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AWS scoops up TSO Logic for cloud spend analysis
AWS has acquired TSO Logic, which produces analytics that customers can use to plan moves to the cloud. The deal comes with the cloud-market land grab still in its infancy.
AWS has expanded its cloud spend analysis capabilities with the acquisition of a Vancouver, B.C., company that focuses on workload migrations to public and private clouds.
TSO Logic offers analytics that customers can use to examine their current data center environments and more effectively model a move to the cloud. Its system compiles information about an environment's age, software and hardware configurations, and other factors. Then, it creates a statistical model that calculates spend patterns, and it identifies overprovisioned systems and where a switch to a public or private cloud environment could lower costs.
TSO Logic joins AWS' other tools for cloud spend analysis, such as Cost Explorer and AWS Budgets.
Many customers take a lift-and-shift approach to the cloud and essentially rehost on-premises workloads in their original form. TSO Logic's aim is to optimize that transition, much like how one would discard old, unused possessions in the course of an apartment switch. The idea is a fresh start for customers' on-premises workloads that takes full advantage of efficiency and cost savings in the cloud, whether public or private.
In an extra wrinkle, TSO's capabilities can also build license and subscription terms into the analytical mix. That's especially beneficial for organizations that want to move Microsoft applications such as SQL Server onto the cloud, because the company's licensing is very nuanced and prescriptive about instances and cores, as 451 Research noted in a report last year.
AWS takes a bite from systems integrators' plates
TSO Logic has worked directly with AWS, though not so much with AWS partners, which are mostly systems integrators that prefer high-margin advisory, planning, design and application development to lower-margin, lift-and-shift cloud migrations, according to the 451 report. A specialized AWS integrator might charge several hundred thousand dollars for those tasks, but with TSO Logic, AWS can point buyers to a cheaper alternative.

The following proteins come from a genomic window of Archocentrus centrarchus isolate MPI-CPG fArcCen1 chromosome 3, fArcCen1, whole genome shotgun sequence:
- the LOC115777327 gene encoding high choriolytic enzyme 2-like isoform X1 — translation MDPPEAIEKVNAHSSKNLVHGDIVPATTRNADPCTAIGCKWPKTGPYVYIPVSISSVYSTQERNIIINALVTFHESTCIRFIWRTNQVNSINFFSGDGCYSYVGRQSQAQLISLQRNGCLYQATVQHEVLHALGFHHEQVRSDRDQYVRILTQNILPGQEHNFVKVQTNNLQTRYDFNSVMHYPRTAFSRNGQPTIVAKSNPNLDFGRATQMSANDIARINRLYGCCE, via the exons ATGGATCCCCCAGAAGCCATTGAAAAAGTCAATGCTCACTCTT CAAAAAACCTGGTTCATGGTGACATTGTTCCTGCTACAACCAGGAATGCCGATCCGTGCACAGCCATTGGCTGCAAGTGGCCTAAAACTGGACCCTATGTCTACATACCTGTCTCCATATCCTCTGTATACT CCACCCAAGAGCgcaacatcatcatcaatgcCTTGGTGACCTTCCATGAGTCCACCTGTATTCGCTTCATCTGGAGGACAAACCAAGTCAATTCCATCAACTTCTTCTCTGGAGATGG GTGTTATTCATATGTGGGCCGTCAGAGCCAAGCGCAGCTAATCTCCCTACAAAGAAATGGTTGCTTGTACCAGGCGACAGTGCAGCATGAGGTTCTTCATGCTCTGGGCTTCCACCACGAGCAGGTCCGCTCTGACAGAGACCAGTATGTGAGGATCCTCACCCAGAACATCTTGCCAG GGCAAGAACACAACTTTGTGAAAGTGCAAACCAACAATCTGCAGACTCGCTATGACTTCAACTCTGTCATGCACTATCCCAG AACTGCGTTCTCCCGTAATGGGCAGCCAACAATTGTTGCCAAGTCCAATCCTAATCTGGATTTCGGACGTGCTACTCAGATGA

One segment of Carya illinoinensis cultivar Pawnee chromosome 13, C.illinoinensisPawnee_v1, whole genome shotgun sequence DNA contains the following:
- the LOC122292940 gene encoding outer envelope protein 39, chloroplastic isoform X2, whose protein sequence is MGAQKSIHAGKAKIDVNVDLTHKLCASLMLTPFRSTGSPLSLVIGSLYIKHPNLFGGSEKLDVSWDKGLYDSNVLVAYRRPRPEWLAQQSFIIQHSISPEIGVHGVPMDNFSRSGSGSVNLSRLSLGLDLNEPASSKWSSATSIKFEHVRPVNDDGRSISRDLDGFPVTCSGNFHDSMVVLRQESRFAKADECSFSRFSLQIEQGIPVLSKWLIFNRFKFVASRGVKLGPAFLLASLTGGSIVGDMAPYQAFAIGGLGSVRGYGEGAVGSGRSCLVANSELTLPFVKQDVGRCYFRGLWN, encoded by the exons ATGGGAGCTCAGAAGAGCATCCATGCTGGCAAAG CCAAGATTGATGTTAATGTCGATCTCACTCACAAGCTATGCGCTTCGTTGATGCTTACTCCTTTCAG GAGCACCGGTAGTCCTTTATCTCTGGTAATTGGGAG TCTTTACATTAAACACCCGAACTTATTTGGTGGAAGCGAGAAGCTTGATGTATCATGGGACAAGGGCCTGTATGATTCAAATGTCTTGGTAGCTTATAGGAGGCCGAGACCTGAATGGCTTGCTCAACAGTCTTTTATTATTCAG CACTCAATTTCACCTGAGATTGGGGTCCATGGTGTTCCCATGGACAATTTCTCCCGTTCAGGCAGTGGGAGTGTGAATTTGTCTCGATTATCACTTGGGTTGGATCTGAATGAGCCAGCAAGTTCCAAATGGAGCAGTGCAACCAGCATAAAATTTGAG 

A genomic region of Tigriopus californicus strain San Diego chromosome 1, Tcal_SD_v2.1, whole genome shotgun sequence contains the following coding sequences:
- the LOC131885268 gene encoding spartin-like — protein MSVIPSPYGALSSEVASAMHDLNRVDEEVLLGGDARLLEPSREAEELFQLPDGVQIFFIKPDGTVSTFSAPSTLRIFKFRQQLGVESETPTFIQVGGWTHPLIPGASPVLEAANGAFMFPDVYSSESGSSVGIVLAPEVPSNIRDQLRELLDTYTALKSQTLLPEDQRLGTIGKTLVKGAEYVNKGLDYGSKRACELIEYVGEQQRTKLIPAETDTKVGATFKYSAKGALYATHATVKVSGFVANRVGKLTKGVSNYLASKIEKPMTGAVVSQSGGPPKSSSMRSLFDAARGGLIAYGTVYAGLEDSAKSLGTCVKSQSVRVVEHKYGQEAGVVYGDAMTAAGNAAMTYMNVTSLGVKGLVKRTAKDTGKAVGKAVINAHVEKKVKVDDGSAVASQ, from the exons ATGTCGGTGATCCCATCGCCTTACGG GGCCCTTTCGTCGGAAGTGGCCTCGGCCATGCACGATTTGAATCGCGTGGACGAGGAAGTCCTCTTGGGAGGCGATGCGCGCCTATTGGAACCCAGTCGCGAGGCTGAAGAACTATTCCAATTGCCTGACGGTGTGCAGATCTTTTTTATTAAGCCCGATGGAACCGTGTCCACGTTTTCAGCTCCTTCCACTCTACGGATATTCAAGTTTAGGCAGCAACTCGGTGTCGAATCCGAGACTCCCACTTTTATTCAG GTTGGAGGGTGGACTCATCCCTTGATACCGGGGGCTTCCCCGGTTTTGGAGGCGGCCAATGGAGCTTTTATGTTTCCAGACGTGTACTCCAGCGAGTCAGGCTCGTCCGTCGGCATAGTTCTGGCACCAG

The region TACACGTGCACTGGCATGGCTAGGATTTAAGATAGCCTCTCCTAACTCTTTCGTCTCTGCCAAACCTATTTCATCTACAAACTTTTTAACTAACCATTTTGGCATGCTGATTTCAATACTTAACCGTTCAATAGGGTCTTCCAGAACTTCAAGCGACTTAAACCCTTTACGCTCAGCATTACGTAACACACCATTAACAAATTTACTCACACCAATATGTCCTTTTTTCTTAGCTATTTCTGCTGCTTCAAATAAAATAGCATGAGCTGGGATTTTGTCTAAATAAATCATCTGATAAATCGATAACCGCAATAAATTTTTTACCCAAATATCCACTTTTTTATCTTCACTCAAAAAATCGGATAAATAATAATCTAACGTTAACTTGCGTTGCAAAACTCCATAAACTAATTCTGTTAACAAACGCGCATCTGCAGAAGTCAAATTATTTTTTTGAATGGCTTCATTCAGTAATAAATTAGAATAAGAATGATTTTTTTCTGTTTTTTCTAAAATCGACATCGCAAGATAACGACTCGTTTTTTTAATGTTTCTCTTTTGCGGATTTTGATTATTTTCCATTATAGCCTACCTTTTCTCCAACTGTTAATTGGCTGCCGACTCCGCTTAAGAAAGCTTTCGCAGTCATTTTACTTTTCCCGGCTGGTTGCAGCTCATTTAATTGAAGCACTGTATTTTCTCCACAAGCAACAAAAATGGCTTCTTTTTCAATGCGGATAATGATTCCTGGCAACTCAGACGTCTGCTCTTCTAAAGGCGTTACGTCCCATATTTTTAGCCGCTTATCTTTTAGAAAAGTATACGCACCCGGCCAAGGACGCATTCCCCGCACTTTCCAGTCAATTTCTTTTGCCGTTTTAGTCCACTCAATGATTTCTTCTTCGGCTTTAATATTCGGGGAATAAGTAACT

Some of those integrators have hedged their bets with AWS. For example, Deloitte bought cloud migration specialist ATAData in January 2018. They also see fewer available large-scale, multiyear contracts and seek smaller ones to make up the difference, said William Fellows, analyst at 451 Research and the report's author.
These companies can make more money off of the ongoing management of cloud systems than they can off of cloud readiness, and tools such as ATAData can be a carrot that leads to those more lucrative, longer-term engagements, Fellows said.
Cloud savings trump cross-cloud visibility
William Fellowsanalyst, 451 Research
TSO also partners with Microsoft Azure and Google Cloud Platform, which means it has insights across all three major cloud platforms that it can pass on to customers. Similar questions arose over another recent AWS acquisition, CloudEndure, which offers cloud workload migration, disaster recovery and backup capabilities.
"Microsoft, in particular, and Google also are doubling down wherever they can on where they can find forensic expertise around cloud management and optimization," Fellows said.
News of the acquisition emerged in media reports this week, although TSO Logic revealed it in a Twitter message last month. An AWS spokesperson confirmed the TSO Logic acquisition, but did not provide further comment on the company's plans. Terms of the deal were not disclosed.
TSO was at the top of Fellows' list of merger and acquisition candidates for some time, and he said he expects more deals like this to come. Cloudamize, for example, like TSO, has pacts with multiple leading IaaS providers, he said.
Despite the years of hype around cloud computing, the industry is only a tiny way into the conversion of on-premises workloads, and that's why it's important for AWS and its ilk to have cloud spend analysis tools that make the transition easier.
"It's about the on-premises spend and then modeling it to the different clouds," said Holger Mueller, an analyst at Constellation Research in Cupertino, Calif. "CIOs always want to see total spend -- that's what matters."